My monitor is pretty cheap and its colours are horribly dependent on the viewing angle, the moon and whatnot. I could edit my pictures on my old CRT, but its contrast and sharpness are quite bad.

On the other hand, I never print my images anyway but only publish them on the web. Thus, the important thing is actually what they look like on other people's (non-photographer's) monitors.

In this case, is there any point in spending money on a better monitor or even a calibration set?


3 Answers 3


Yes, there is a point. It will let you see your own photos more accurately. Since you do not print them, I assume you look at them on your own monitor.

Even if it is only for others, non-calibrated monitors differ widely but they are improving at least in the mid-range with the advent of LEDs (and eventually OLEDs), so over time people will see your images more accurately. Having a good monitor will let you know better how you images will appear to others too then.

Calibration goes a step further and is highly recommended if you manipulate your images since it will let you see the effect of your changes. Otherwise you can introduce very unnatural looking colors.

If you have to choose one though, I'd go for a better monitor. You can always add calibration later. Finally, if you do not require a huge display size, great color-calibratable monitors are no longer than expensive. I always recommend the NEC P221W even though I don't work for NEC ;) but I spent years evaluating LCD displays professionally. I bought two of those refurbished for $237 each while they go for $450 new. There is also a 24" version, the P241W.



Using a calibrated monitor effectively makes your monitor a "control" and the variations found when viewing the images on another display are going to shift it from that control colour and exposure. You want your monitor to display the photo exactly how you want it and the others to only be different due to their limitations.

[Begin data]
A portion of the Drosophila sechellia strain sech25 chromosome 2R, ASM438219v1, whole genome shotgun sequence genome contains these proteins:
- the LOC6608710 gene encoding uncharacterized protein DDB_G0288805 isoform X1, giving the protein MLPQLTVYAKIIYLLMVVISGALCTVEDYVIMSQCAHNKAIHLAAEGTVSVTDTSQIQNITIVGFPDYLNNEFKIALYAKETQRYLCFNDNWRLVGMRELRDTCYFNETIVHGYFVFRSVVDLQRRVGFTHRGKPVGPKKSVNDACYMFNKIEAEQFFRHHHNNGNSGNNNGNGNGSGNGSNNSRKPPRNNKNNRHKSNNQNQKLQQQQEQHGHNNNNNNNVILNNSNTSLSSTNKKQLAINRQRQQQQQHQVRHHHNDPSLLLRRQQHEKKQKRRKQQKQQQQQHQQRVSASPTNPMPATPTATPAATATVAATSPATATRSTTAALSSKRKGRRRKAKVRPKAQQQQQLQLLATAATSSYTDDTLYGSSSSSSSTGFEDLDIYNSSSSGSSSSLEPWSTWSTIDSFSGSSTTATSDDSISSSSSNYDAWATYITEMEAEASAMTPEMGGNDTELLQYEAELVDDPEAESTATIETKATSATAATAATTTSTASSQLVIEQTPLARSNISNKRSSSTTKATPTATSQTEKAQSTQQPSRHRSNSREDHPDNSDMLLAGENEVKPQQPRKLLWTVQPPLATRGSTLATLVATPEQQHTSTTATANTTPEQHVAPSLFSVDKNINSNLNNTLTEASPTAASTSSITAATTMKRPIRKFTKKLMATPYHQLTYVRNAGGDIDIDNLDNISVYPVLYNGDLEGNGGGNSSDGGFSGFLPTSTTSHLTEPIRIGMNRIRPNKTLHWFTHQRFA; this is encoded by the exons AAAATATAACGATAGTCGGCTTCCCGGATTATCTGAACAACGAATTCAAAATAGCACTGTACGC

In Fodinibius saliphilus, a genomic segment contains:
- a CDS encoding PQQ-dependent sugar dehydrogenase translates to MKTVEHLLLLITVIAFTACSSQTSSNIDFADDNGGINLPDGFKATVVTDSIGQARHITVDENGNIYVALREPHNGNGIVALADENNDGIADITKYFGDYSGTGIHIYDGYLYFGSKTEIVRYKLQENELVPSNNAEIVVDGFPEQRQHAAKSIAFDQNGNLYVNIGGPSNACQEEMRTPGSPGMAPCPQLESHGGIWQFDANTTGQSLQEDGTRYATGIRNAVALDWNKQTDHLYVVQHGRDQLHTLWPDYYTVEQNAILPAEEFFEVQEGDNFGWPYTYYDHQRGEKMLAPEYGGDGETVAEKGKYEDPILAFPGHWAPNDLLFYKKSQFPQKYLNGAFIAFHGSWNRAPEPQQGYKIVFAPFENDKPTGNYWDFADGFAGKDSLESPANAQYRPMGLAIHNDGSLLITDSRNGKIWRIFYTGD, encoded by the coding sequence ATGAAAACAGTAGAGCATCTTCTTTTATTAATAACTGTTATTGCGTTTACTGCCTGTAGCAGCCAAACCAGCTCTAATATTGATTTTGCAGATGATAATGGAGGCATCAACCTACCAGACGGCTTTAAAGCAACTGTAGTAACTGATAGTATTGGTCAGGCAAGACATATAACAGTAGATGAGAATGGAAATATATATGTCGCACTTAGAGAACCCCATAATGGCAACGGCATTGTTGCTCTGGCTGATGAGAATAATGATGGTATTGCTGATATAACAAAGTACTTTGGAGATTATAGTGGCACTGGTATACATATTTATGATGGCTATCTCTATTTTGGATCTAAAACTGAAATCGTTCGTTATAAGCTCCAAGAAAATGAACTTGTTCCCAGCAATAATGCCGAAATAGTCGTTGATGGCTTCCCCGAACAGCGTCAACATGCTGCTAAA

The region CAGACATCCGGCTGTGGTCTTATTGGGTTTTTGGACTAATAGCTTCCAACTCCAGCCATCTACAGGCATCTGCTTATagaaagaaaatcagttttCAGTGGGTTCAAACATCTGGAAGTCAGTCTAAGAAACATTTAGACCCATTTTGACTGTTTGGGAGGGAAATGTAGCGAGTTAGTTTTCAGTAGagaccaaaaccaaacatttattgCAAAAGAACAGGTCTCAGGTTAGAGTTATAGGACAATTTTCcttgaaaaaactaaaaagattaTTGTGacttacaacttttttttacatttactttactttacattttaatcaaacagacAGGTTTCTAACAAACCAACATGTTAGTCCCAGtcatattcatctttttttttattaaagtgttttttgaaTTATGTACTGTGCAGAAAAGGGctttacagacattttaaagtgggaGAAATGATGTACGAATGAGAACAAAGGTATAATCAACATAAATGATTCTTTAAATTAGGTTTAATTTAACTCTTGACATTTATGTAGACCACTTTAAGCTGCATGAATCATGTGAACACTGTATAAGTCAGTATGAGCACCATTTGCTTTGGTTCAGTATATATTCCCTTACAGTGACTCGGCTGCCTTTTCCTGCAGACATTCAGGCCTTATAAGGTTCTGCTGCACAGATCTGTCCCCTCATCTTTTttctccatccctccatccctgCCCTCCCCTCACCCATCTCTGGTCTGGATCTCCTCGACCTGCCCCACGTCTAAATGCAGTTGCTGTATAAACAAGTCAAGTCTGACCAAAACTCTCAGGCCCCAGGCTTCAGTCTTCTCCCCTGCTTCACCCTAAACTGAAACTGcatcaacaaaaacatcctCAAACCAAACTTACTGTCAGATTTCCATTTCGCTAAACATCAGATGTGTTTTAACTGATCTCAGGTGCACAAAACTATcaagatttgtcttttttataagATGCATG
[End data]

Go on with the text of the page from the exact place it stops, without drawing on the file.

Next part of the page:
When you don't use a calibrated, higher quality monitor (such as an old, low contrast CRT), you're not seeing what you should be seeing. You're calibrating your white balance, exposure and contrast based on an skewed image. If your monitor is slightly too bright and slightly too warm, then your images displayed on a calibrated monitor will probably be darker and cooler than you expected.


Yes, you should care, as the colors that are seen by your audience can vary surprisingly dramatically. You should attempt to be as accurate as possible, but sometimes it doesn't even matter, especially if the browser your audience uses isnt color managed. These days, this is less and less an issue, as Firefox, Safari and even Chrome support ICC profiles.

To see some of this variation, I refer you to SmugMug's Chris Macaskill's blog on the subject:



You should note that as a result of these, SmugMug changed its policy and began embedding ICC profiles in its images to aid in proper color reproduction.

Also, if your images are only going to be shown on the web, be sure that your camera is set to sRGB colorspace, not Adobe or Prophoto, and that when saving in your editing tool that you are not saving in a different colorspace, which happens too often.


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